SAN ANTONIO -

San Antonio runners are beginning to return home from the Boston Marathon with tales of tragedy and triumph.

Robyn Cardy had just finished the marathon Tuesday when the explosions happened.

"As I was walking to the bus, I heard the explosions and immediately felt that something bad had happened," Cardy said.

By Tuesday, Cardy was back home, limping a bit from turning her ankle at the marathon, and glad to be alive.

She said if she had finished five minutes later she and her two kids would have been at the scene of the explosion.

"It really didn't even hit me until we got on the bus and my son had shown me a picture of the actual site of what had happened and I just broke down crying," Cardy said.

Larry Macon has run in more than a thousand marathons and, as an older runner, he was a bit behind Cardy when she finished the race.

"We're running and we're at mile 23, all of the sudden police cars, the sirens go whizzing by us,” Macon said. “I wondered what's going on."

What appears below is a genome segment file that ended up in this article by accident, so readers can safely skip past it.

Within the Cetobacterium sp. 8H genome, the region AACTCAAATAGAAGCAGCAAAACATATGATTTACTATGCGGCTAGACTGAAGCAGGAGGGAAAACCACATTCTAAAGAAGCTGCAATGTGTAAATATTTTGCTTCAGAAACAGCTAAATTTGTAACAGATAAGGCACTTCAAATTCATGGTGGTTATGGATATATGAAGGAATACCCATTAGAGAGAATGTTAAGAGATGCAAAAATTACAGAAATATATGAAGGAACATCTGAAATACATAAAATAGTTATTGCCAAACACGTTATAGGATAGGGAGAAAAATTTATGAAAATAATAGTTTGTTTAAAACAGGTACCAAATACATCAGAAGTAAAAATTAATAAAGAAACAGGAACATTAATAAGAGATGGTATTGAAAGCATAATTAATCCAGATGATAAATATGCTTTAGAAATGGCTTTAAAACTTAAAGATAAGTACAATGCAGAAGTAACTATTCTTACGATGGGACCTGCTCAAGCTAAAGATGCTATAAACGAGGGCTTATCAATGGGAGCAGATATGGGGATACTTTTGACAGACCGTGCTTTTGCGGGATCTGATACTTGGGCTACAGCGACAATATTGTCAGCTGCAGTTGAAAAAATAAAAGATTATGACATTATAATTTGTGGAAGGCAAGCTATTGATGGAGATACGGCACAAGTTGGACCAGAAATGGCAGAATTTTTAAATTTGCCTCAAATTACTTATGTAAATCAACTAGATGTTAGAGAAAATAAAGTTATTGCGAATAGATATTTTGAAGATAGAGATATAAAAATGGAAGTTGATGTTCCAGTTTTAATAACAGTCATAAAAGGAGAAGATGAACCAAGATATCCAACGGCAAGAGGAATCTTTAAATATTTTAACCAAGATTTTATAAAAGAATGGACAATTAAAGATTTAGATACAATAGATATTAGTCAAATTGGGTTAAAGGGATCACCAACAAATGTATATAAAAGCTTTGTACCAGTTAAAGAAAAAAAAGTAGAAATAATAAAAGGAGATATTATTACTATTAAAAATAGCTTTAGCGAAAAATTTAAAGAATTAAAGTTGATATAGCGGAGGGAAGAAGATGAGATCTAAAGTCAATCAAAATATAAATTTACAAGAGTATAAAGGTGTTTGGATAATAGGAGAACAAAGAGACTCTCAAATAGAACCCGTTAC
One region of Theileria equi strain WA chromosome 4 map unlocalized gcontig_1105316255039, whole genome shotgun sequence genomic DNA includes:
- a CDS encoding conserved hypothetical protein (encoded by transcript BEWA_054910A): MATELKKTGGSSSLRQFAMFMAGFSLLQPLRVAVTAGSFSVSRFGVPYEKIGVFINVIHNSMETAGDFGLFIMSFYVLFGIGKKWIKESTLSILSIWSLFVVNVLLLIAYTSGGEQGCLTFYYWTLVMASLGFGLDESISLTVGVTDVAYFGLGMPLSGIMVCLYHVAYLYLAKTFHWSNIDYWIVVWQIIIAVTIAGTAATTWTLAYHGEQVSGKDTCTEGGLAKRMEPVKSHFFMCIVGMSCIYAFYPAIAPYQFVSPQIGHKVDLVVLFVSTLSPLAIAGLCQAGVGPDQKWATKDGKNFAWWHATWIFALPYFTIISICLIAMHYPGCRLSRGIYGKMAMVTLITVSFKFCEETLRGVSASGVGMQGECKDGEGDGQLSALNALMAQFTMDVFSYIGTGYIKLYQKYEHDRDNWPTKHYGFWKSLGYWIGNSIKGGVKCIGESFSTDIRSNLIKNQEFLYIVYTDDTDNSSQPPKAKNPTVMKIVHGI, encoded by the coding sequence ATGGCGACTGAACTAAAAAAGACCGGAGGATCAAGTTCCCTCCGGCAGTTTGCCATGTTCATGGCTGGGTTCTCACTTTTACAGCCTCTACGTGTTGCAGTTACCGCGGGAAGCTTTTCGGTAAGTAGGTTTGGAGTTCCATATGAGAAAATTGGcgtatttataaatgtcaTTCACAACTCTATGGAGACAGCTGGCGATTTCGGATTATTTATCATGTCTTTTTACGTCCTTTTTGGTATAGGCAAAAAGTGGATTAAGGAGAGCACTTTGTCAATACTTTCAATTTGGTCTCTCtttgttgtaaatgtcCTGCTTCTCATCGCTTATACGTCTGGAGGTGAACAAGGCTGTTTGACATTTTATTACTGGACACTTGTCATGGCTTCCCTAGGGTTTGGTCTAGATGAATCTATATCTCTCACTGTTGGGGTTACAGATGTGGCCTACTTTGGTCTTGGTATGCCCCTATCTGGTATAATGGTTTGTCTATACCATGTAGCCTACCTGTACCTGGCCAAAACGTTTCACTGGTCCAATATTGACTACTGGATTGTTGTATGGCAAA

When Macon got a mile from the finish line, the race was stopped.

"There are people that this is their only time they'll ever get to Boston and they're crying, they're frustrated, they're tired," Macon said.

Even with the tragedy, he sees the bright side.

"I'm very glad that there were only three people killed and 150 wounded because there were tens of thousands (of people there)," Macon said.

And both Macon and Cardy wonder who would do such a thing.

"I don't understand why somebody can be so angry to want to hurt so many innocent people," Cardy said. “There was just complete chaos in the entire city, it was a mess, it was horrible. Ambulance, police, people were just scattering."

Macon told a harrowing story of being told he could not return to his hotel.

He decided to find a driver and head to the airport.

“I got to the airport wearing my shorts and having my driver’s license and nothing else,” Macon said.

He was without a credit card but said the generous people of Boston took care of the runners.

“People from Boston took runners in, they took them to dinner,” Macon said. “They said, 'Did you run in the Boston (Marathon) today?' I said, 'Yeah.' He said, 'Come on in, everything's on the house.' I get on the airplane, I can't stop the flight attendant from bringing me drinks."

Cardy said despite the tragedy, she will go back to Boston for the marathon and that no matter who these terrorists are, they will not take away an American tradition.

For a list of recent stories Brian Mylar has done, click here.